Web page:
But at the same time that the 2021 law expanded the information in the misconduct database and required local departments to check it, a last minute amendment closed the database to the public and courts.
That loophole is on pg. 669 of the text. It reads: “The database, documents, materials or other information in the possession or control of the Board that are obtained by or disclosed to the Board pursuant to this subsection shall be confidential by law and privileged and shall not be subject to discovery or admissible in evidence in any private civil action.”
Sam Stecklow, a journalist with the Invisible Institute, said this provision in the bill creates a lack of transparency despite decades of court decisions in Illinois saying the public should have access to these records.
“When this bill came out the Attorney General’s office was like ‘well this is super transparent’ and what they were talking about was it encourages communication between law enforcement agencies, that was the transparency we are talking about. It’s not actual public transparency where the public has access to this information,” Stecklow said.
Stecklow wrote a piece for Injustice Watch about the reform bill and this loophole that can be viewed here.
Marie Dillon, policy director for the Better Government Association in Chicago, is leading the effort to amend the reform bill and make this database accessible.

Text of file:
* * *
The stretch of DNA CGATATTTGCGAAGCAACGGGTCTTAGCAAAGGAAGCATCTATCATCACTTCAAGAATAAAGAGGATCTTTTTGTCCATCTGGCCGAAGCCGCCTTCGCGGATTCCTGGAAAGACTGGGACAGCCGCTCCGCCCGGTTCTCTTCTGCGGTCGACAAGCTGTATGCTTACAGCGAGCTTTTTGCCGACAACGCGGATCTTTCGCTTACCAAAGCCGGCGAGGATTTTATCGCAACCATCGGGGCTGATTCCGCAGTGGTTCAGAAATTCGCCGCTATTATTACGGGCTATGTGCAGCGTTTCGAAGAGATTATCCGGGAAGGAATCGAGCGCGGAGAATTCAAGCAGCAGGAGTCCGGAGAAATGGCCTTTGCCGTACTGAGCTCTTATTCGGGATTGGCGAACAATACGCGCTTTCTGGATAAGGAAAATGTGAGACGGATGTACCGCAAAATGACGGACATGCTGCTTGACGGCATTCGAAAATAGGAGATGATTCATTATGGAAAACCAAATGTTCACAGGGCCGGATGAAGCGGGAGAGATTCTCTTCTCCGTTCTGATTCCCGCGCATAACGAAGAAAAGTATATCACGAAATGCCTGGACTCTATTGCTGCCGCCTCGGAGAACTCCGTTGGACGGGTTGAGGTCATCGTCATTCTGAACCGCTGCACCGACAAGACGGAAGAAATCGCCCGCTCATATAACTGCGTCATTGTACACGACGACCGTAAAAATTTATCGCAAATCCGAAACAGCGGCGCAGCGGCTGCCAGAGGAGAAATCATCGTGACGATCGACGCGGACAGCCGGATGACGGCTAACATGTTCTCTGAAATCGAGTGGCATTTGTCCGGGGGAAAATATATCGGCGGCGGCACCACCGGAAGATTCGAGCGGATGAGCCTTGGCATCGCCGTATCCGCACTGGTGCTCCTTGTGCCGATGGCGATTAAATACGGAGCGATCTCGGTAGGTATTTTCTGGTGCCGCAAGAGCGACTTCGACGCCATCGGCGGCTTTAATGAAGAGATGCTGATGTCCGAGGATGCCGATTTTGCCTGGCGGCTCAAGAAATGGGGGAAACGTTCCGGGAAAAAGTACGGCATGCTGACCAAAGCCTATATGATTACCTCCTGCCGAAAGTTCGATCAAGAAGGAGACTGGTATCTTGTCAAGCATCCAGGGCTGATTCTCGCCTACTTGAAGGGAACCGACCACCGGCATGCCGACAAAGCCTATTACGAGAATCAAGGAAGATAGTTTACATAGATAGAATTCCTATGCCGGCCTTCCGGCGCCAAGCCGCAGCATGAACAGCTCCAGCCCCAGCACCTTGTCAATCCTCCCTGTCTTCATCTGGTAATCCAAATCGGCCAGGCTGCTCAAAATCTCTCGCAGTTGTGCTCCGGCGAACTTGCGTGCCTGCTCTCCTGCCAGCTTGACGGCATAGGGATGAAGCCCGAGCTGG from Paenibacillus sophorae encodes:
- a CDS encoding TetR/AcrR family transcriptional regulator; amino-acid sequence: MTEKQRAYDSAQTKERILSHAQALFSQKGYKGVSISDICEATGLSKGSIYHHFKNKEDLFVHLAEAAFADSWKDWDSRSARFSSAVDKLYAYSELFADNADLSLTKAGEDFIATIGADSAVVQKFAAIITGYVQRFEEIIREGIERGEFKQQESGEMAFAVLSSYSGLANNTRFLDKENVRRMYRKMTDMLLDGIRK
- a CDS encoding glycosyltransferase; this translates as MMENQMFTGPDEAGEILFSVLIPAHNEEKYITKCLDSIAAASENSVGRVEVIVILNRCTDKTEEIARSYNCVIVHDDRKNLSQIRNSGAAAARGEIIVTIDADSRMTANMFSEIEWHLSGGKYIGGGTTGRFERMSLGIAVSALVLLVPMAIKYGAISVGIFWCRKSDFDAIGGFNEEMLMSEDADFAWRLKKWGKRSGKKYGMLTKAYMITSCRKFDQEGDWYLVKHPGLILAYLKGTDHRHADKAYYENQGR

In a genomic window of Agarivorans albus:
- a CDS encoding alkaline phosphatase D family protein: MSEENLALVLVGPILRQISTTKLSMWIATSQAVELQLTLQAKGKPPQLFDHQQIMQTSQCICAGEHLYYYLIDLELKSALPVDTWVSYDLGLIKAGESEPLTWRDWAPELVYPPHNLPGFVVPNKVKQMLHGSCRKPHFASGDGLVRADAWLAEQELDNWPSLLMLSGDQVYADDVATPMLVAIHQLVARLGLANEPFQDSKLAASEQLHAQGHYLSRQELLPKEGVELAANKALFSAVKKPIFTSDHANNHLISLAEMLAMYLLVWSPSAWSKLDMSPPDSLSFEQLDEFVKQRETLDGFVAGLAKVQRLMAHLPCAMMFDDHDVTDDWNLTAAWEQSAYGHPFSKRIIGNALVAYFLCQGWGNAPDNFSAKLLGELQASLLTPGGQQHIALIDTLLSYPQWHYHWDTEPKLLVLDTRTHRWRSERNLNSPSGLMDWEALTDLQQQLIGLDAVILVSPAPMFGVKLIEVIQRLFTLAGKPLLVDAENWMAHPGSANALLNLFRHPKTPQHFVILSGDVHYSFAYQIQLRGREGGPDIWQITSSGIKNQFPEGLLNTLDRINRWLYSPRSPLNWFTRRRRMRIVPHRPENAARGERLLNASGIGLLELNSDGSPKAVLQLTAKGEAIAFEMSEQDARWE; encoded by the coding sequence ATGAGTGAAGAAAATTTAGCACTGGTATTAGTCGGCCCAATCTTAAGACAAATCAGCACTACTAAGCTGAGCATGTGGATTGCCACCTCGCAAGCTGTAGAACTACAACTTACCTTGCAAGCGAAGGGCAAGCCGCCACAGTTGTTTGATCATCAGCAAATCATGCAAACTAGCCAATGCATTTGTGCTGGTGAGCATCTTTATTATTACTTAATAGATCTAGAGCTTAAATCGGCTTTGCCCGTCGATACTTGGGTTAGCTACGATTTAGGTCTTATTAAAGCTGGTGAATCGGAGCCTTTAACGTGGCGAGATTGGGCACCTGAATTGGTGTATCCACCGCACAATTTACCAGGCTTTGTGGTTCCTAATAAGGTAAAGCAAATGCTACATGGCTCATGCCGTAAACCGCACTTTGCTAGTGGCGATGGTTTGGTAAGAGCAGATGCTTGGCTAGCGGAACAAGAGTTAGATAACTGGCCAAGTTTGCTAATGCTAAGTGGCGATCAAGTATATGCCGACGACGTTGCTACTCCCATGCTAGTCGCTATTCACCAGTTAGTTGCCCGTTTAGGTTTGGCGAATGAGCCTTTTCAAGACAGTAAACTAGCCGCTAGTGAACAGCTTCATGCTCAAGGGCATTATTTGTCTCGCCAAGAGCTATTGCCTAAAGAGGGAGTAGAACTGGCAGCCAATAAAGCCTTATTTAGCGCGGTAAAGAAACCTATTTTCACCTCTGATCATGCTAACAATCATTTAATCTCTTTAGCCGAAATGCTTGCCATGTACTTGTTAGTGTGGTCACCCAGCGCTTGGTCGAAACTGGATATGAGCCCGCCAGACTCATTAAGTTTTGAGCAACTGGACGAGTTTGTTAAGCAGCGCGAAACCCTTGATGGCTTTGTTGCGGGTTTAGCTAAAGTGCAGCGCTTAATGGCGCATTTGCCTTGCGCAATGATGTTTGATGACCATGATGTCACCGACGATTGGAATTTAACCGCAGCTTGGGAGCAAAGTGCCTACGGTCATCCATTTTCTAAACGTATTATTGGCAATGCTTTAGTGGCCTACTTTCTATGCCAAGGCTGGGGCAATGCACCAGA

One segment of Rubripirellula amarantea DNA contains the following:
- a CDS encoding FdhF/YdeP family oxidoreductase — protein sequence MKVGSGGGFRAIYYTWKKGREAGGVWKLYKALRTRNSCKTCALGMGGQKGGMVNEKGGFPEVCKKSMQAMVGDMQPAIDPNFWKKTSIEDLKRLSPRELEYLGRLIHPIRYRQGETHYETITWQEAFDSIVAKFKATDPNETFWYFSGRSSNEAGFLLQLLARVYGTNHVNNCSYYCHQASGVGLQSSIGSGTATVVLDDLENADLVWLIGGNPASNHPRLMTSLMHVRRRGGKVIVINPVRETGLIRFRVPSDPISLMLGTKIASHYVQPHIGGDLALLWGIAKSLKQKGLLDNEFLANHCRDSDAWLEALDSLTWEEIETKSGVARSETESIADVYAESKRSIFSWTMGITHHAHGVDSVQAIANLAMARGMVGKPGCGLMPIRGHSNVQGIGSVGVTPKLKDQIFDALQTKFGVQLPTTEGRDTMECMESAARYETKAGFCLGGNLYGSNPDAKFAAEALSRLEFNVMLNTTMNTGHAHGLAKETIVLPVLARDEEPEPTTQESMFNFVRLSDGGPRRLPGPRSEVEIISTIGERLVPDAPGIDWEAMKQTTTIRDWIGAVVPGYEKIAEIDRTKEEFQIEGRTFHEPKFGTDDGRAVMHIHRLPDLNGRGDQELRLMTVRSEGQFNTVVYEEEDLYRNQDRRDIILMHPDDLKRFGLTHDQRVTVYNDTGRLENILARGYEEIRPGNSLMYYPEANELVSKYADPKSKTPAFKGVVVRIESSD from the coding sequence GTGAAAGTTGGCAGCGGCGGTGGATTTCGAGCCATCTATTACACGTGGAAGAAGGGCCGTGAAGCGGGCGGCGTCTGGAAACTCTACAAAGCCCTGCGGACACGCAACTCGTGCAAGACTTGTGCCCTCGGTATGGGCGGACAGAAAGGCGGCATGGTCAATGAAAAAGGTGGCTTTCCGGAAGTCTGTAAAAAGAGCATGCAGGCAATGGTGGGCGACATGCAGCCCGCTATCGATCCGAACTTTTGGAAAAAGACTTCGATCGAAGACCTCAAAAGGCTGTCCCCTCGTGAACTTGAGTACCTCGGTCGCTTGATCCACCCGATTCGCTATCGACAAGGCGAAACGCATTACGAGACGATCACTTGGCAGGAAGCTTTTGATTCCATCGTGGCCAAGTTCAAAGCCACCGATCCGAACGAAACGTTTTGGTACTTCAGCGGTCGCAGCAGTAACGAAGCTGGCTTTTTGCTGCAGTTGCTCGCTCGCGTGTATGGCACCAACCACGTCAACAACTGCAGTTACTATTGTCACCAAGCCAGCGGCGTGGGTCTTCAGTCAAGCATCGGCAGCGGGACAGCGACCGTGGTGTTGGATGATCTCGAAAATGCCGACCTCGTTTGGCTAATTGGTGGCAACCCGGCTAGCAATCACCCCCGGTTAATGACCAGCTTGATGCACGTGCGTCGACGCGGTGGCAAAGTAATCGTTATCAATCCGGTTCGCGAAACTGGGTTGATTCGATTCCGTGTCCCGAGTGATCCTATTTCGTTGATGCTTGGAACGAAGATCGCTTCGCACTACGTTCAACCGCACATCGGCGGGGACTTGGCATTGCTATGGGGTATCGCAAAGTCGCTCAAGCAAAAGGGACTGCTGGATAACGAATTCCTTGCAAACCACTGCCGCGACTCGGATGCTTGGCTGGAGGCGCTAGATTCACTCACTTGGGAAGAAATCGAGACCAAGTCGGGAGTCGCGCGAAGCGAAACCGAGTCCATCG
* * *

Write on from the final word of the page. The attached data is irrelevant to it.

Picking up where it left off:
Dillon said while there is no question police misconduct records in Illinois are public information, this new law makes the centralized database inaccessible to the public and forces requesters to go elsewhere to find the information.
“That’s what we’re arguing with them about right now, trying to get them to pass a trailer bill. We want language that specifically says that those documents are not redacted,” Dillon said. “We want to make sure the underlying records are FOIAable which we believe they are under the law.”
The Attorney General’s Office wrote this particular portion of the bill that deals with certification, Dillon said. She said they are working with her to fix the language.